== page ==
“A lifetime cap at the level recommended by Dilnot of £35,000 would help people plan – whether that is by putting aside money or buying an insurance product. Age UK wants to see the government announce as soon as possible the funding necessary to make the recommendations a reality – the longer it delays, the higher the initial costs will be.”

The chorus of a need for change – and change soon – grows daily. I’d like to be proved wrong, but my fear is that it will take forever to get real momentum in Parliament.

I agree with Ms Ashcroft that we “must reform the farce that is our current system for funding long-term care.”

However we reform, the reformation needs to be quick and fair. Care home and nursing home owners are having to reduce fees to fill beds at businesses where successive council austerity measures have already cut margins to the bone.

And then there are the countless care businesses which have been closed because they are no longer viable.

What is the future for elder care and for those who are long-term sick or disabled?

Personally, I don’t believe there would be any losers in the Dilnot map for the future and neither does Sarah Pickup, of the Association of Directors of Adult Social Services, also writes on the BBC site.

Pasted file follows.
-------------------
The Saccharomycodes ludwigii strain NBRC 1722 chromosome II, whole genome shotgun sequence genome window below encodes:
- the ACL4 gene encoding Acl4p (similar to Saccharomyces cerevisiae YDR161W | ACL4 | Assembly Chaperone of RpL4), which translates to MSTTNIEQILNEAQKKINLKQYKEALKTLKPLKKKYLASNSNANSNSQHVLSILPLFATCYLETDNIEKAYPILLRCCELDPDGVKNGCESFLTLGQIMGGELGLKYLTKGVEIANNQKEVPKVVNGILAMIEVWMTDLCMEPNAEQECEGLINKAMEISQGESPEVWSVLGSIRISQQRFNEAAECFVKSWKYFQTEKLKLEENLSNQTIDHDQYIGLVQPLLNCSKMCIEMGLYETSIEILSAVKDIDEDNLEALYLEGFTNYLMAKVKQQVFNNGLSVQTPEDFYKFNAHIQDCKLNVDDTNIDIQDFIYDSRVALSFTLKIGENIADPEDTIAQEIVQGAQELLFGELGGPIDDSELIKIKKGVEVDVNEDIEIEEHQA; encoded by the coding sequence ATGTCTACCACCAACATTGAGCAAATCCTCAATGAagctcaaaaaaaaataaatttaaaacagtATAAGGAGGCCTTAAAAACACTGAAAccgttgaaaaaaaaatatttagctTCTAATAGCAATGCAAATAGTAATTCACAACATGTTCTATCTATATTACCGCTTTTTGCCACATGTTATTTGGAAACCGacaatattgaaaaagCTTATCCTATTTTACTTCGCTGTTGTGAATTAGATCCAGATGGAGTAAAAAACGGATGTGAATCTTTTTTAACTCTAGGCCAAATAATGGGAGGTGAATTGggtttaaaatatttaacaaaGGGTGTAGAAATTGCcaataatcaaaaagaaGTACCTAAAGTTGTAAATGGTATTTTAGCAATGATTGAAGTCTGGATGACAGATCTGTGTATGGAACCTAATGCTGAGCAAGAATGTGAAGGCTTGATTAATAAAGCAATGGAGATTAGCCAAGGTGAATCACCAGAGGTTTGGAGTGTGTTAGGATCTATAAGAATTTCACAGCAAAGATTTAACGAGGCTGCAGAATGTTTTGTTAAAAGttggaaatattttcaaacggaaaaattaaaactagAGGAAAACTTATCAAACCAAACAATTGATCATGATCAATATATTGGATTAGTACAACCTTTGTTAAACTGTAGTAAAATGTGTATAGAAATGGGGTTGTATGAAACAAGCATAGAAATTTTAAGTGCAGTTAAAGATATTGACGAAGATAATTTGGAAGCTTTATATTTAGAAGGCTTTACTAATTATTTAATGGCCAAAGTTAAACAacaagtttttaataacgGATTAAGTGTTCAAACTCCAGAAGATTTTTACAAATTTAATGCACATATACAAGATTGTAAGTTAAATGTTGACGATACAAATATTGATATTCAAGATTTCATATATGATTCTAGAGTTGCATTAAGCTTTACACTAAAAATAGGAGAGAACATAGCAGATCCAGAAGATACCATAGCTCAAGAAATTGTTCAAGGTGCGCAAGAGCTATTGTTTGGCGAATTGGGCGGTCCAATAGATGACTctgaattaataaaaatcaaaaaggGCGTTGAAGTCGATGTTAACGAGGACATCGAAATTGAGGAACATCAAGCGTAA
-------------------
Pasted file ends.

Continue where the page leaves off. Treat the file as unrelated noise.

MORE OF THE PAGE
She says: “In my view the social care system is up against the wire, budgets are tight and reducing and inevitably something has to give whether it is time, quality, numbers supported or reducing spend on prevention.”

She perceptively points out there are two problems that block a speedy Dilnot uptake.

The first is a cost to implementation “and it is this that has prevented the government from going any further than supporting the proposals in principle.”

The second is that the “Dilnot reforms would bring no new funding into the care system and the biggest challenge the sector faces is resourcing care and support for rising numbers of older and disabled people, as well as delivering on the vision for care and support set out in the recent White Paper.”

Written by debbielq

October 31, 2012 at 11:02 am

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Lamb’s attempt to break the Dilnot inertia

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Care minister Norman Lamb appears to have grasped the nettle and is talking of having to “do Dilnot”.

He has promised, in a report on the Local Government Chronicle website this morning, a “significant breakthrough” in the government’s plan to introduce a cap on social care.

Mr Lamb outlined a two-year timescale for introducing the key Dilnot proposal at a private meeting with councillors at the National Children’s and Adults’ Services Conference in Eastbourne last week.